Celiac Disease Diagnosis

Celiac disease creates a problem in the diagnosis stage. Although Celiac disease is virtually asymptomatic, a tissue biopsy of the small intestine serves as the best way to diagnose this condition.

Blood Tests

As celiac disease is the body’s immune response to the ingestion of gluten, the immune system produces specific antibodies to ward off that gluten. Thus, a blood test that shows anti-endomysial antibodies and transglutaminase antibodies would strongly suggest the existence of celiac disease. That’s why laboratory testing is a solid, sound place to begin a diagnostic process for celiac disease. But the process is far from finished at this point.

Tissue Biopsy

The best way to confirm the presence of celiac disease is by a close and comprehensive examination of the small intestine. Celiac disease and gluten intolerance result in damage to the villi of the small intestine, a condition called villous blunting. To diagnose celiac disease with confidence, doctors perform a tissue biopsy of the small intestine.

The biopsy of intestinal tissue is performed with an endoscope, a small, thin, very flexible tube that doctors insert into the mouth. They snake it through the esophagus and the stomach, ultimately reaching the small intestine where a select patch of the villous lining is scraped up and removed for analysis by a pathologist.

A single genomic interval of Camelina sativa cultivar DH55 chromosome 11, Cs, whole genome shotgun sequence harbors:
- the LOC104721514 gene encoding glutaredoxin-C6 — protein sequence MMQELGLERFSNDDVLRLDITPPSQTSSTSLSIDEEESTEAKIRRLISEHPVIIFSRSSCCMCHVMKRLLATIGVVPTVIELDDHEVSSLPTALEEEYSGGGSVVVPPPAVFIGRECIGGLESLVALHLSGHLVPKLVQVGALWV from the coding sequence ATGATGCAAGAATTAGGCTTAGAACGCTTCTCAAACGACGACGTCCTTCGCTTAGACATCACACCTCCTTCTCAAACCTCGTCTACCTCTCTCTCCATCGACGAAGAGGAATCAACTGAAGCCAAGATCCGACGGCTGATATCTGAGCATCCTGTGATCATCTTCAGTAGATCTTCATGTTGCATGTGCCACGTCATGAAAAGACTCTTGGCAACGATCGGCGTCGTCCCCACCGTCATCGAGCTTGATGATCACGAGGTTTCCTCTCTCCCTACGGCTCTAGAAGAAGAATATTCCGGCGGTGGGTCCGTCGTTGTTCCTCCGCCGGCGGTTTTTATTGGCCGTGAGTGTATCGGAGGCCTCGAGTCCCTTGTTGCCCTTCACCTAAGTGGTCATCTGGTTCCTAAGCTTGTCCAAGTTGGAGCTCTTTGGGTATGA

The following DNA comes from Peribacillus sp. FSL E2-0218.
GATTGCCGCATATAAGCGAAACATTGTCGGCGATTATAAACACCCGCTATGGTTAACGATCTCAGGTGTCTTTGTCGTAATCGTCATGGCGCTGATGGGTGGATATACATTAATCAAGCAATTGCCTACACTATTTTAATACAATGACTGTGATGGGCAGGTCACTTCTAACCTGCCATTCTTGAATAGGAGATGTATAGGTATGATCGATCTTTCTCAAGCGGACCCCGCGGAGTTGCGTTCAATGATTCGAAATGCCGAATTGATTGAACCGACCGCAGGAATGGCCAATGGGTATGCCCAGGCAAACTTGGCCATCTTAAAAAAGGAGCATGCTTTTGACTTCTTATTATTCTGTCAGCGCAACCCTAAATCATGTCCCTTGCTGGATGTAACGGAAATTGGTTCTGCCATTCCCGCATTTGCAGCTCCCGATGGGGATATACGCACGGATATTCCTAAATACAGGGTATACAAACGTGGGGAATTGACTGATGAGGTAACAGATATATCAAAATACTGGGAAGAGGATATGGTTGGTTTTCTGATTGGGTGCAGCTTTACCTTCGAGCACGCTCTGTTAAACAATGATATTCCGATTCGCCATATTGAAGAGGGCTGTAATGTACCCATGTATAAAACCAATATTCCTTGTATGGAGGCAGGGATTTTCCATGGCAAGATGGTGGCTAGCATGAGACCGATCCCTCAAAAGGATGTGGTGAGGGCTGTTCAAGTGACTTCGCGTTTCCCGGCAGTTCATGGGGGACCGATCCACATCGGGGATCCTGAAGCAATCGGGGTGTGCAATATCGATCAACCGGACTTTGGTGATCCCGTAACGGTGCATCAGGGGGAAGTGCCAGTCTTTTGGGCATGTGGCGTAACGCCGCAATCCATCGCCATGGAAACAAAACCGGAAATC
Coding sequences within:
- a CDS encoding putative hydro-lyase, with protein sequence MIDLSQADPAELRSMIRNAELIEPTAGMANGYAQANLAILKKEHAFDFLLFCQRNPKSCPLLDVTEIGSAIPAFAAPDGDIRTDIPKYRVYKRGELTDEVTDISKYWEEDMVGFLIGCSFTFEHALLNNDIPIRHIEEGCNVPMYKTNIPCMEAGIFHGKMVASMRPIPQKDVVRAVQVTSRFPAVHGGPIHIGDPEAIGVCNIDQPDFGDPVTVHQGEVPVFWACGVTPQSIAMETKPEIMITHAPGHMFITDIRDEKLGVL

Another way to diagnose celiac disease is to put the patient on a gluten-free diet. If the more prevalent symptoms of celiac disease (diarrhea, bloating, anemia) begin to subside after a minimal, specified period of time, it is reasonable to assume that the patient does indeed have celiac disease.

Most important, this diet-related option should be pursued only after a complete medical evaluation. Otherwise, the test results might reveal a false negative. In other words, the tests may incorrectly indicate that celiac disease is not present.

Reduction in symptoms on a gluten-free diet does not indicate a definitive celiac disease diagnosis. The only definitive diagnosis can be made thorough a villous tissue biopsy.


Beers, M.H.